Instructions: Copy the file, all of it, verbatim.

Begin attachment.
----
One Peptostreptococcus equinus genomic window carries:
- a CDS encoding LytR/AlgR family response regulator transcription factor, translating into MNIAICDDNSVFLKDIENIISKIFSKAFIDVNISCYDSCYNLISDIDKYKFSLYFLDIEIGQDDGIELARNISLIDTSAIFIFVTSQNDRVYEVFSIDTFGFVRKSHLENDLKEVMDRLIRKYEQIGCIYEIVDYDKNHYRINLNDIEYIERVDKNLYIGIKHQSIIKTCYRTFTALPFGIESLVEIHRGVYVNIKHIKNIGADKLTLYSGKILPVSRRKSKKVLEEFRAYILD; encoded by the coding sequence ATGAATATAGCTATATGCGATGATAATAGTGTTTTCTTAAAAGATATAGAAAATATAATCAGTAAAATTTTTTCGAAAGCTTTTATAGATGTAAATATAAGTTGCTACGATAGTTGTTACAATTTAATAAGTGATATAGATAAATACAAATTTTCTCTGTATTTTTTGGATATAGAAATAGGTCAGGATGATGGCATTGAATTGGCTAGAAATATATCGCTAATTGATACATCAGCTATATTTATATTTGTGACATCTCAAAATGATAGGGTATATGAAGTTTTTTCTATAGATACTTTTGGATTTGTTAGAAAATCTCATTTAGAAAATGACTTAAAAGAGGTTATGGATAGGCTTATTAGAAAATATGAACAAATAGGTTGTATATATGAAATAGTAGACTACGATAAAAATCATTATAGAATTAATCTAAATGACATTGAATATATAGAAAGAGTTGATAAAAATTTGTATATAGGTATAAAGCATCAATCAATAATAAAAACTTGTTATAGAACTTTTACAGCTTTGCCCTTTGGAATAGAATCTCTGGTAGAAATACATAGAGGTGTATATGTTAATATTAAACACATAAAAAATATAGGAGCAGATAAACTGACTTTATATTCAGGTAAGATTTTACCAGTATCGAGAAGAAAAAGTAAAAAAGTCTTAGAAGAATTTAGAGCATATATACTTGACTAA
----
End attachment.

One Peptostreptococcus equinus genomic window carries:
- a CDS encoding LytR/AlgR family response regulator transcription factor, translating into MNIAICDDNSVFLKDIENIISKIFSKAFIDVNISCYDSCYNLISDIDKYKFSLYFLDIEIGQDDGIELARNISLIDTSAIFIFVTSQNDRVYEVFSIDTFGFVRKSHLENDLKEVMDRLIRKYEQIGCIYEIVDYDKNHYRINLNDIEYIERVDKNLYIGIKHQSIIKTCYRTFTALPFGIESLVEIHRGVYVNIKHIKNIGADKLTLYSGKILPVSRRKSKKVLEEFRAYILD; encoded by the coding sequence ATGAATATAGCTATATGCGATGATAATAGTGTTTTCTTAAAAGATATAGAAAATATAATCAGTAAAATTTTTTCGAAAGCTTTTATAGATGTAAATATAAGTTGCTACGATAGTTGTTACAATTTAATAAGTGATATAGATAAATACAAATTTTCTCTGTATTTTTTGGATATAGAAATAGGTCAGGATGATGGCATTGAATTGGCTAGAAATATATCGCTAATTGATACATCAGCTATATTTATATTTGTGACATCTCAAAATGATAGGGTATATGAAGTTTTTTCTATAGATACTTTTGGATTTGTTAGAAAATCTCATTTAGAAAATGACTTAAAAGAGGTTATGGATAGGCTTATTAGAAAATATGAACAAATAGGTTGTATATATGAAATAGTAGACTACGATAAAAATCATTATAGAATTAATCTAAATGACATTGAATATATAGAAAGAGTTGATAAAAATTTGTATATAGGTATAAAGCATCAATCAATAATAAAAACTTGTTATAGAACTTTTACAGCTTTGCCCTTTGGAATAGAATCTCTGGTAGAAATACATAGAGGTGTATATGTTAATATTAAACACATAAAAAATATAGGAGCAGATAAACTGACTTTATATTCAGGTAAGATTTTACCAGTATCGAGAAGAAAAAGTAAAAAAGTCTTAGAAGAATTTAGAGCATATATACTTGACTAA